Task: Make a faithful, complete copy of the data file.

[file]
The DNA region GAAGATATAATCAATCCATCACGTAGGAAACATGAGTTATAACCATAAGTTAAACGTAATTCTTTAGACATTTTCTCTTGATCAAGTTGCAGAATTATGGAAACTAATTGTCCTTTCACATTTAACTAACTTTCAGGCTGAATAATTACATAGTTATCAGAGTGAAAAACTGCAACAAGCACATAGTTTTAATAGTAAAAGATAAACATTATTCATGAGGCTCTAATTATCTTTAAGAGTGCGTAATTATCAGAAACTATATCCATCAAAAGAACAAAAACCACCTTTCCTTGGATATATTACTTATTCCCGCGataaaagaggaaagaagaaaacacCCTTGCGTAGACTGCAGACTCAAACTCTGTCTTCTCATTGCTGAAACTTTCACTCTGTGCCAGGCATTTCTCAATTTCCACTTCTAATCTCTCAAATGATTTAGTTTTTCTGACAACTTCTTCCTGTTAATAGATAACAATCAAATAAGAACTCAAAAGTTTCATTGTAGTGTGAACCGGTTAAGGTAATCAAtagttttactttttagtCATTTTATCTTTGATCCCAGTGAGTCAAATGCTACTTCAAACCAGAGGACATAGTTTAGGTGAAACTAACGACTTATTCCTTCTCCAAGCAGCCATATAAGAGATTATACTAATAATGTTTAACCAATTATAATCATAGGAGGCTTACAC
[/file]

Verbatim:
The DNA region GAAGATATAATCAATCCATCACGTAGGAAACATGAGTTATAACCATAAGTTAAACGTAATTCTTTAGACATTTTCTCTTGATCAAGTTGCAGAATTATGGAAACTAATTGTCCTTTCACATTTAACTAACTTTCAGGCTGAATAATTACATAGTTATCAGAGTGAAAAACTGCAACAAGCACATAGTTTTAATAGTAAAAGATAAACATTATTCATGAGGCTCTAATTATCTTTAAGAGTGCGTAATTATCAGAAACTATATCCATCAAAAGAACAAAAACCACCTTTCCTTGGATATATTACTTATTCCCGCGataaaagaggaaagaagaaaacacCCTTGCGTAGACTGCAGACTCAAACTCTGTCTTCTCATTGCTGAAACTTTCACTCTGTGCCAGGCATTTCTCAATTTCCACTTCTAATCTCTCAAATGATTTAGTTTTTCTGACAACTTCTTCCTGTTAATAGATAACAATCAAATAAGAACTCAAAAGTTTCATTGTAGTGTGAACCGGTTAAGGTAATCAAtagttttactttttagtCATTTTATCTTTGATCCCAGTGAGTCAAATGCTACTTCAAACCAGAGGACATAGTTTAGGTGAAACTAACGACTTATTCCTTCTCCAAGCAGCCATATAAGAGATTATACTAATAATGTTTAACCAATTATAATCATAGGAGGCTTACAC